What to Expect During a VCUG

A voiding cystourethrogram or VCUG is an X-ray test that allows us to see how your child's bladder works. It also takes pictures of the tubes between the kidneys and the bladder, called ureters.

Parents are encouraged to stay with their children during the test, with the exception of pregnant mothers. Kids may bring a comfort object, such as a doll or blanket, and a video to watch during the test. We have limited selection of movies here, as well as a Game Boy that's available on a first-come, first-serve basis.

We find the best way to explain the test to the kids is to describe it step by step:

  • Before the test, children will take off their pants or skirt so they don't get wet during the test. Children can keep their shirts on, or they can put on a gown. When everyone is ready, we'll go into a room with several large cameras connected to a television screen and a long table.
  • Your child will lie down on the table and a doctor or nurse will ask your child to pull his or her feet up close to the body while sticking the knees out to the side "like a frog." We'll wash your child's genital area with a soapy liquid, which may feel cold. Then we'll gently insert a thin, flexible plastic tube, called a catheter, into your child's urethra and into the bladder. We'll tape the catheter to your child's leg to keep it from falling out. Putting the catheter in feels strange and may hurt briefly.
  • A clear liquid, called the contrast material, will flow through the catheter into your child's bladder. This liquid shows up on X-rays, and your child will be able to watch his or her bladder filling on the TV screen. As the bladder fills, your child will feel the need to urinate. We'll ask your child to hold his or her urine for as long as possible.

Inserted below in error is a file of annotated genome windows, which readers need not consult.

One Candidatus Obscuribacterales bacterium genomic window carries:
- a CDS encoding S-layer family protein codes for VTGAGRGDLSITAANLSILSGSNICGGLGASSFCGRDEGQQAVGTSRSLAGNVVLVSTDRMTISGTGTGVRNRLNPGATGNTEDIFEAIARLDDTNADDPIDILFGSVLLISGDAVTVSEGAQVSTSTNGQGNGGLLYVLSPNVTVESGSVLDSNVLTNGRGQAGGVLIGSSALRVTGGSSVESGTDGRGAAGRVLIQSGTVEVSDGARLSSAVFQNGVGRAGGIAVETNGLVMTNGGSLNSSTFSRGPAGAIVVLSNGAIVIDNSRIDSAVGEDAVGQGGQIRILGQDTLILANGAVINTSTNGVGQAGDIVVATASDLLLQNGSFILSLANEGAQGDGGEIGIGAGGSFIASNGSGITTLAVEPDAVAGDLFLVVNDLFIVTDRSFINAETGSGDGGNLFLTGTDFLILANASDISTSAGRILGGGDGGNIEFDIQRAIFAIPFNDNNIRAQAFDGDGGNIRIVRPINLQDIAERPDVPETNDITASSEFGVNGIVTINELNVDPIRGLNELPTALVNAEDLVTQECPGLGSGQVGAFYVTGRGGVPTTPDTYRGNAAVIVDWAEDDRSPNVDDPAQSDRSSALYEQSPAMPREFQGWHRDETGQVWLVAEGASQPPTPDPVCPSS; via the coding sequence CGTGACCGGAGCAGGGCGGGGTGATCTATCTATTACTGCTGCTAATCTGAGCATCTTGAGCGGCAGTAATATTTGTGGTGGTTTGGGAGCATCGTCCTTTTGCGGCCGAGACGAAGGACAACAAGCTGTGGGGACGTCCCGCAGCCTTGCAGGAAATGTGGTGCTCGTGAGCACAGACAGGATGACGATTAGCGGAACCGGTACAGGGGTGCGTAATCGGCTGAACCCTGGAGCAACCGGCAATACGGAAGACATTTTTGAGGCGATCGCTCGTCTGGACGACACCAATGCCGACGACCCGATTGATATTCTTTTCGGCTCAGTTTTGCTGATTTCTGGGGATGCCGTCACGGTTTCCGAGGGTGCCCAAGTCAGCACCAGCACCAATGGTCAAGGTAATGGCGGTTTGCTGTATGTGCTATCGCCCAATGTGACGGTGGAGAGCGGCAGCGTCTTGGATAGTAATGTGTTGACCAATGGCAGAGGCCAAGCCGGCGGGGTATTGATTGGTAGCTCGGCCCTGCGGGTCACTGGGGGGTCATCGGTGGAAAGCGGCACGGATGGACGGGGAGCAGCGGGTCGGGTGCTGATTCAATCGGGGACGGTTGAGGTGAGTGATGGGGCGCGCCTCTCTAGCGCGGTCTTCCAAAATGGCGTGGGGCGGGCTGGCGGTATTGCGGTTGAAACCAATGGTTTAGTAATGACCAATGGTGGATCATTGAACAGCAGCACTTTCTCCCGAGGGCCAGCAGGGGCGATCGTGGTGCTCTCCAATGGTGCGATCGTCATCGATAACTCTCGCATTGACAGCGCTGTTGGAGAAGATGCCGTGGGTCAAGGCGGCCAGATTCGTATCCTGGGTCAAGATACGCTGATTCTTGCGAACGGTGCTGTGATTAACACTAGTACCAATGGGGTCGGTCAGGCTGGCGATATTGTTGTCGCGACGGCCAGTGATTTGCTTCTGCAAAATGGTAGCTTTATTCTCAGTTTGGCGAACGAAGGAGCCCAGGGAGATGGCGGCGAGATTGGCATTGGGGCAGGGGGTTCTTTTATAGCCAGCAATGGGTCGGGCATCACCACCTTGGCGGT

• When your child can't hold it any longer, he or she will alert the doctor or nurse, then urinate on the table while the cameras are taking pictures of the bladder. Reassure children that it's okay to urinate on this special table, and they don't need to worry about making a mess.

    While the pictures are being taken, the TV screen will flash on, the lights will dim and your child will hear a low humming sound from the machine above. Some children say it sounds like a train. This may happen a few times. To prevent blurring, it's helpful if your child stays still while the pictures are being taken.
  • Once the pictures are taken, we'll clean your child, then he or she can get dressed and go home. Your child may be a little sore the next few times he or she goes to the bathroom. This is temporary and will go away quickly.

If you have any questions about the test, write them down and we can answer them over the phone or in person the day of your visit.

This test is performed to diagnose conditions such as vesicoureteral reflux (VUR), which causes urine to back up from the bladder into the ureters. See more information about pediatric Urology.

 

Reviewed by health care specialists at UCSF Benioff Children's Hospital.

This information is for educational purposes only and is not intended to replace the advice of your doctor or health care provider. We encourage you to discuss with your doctor any questions or concerns you may have.

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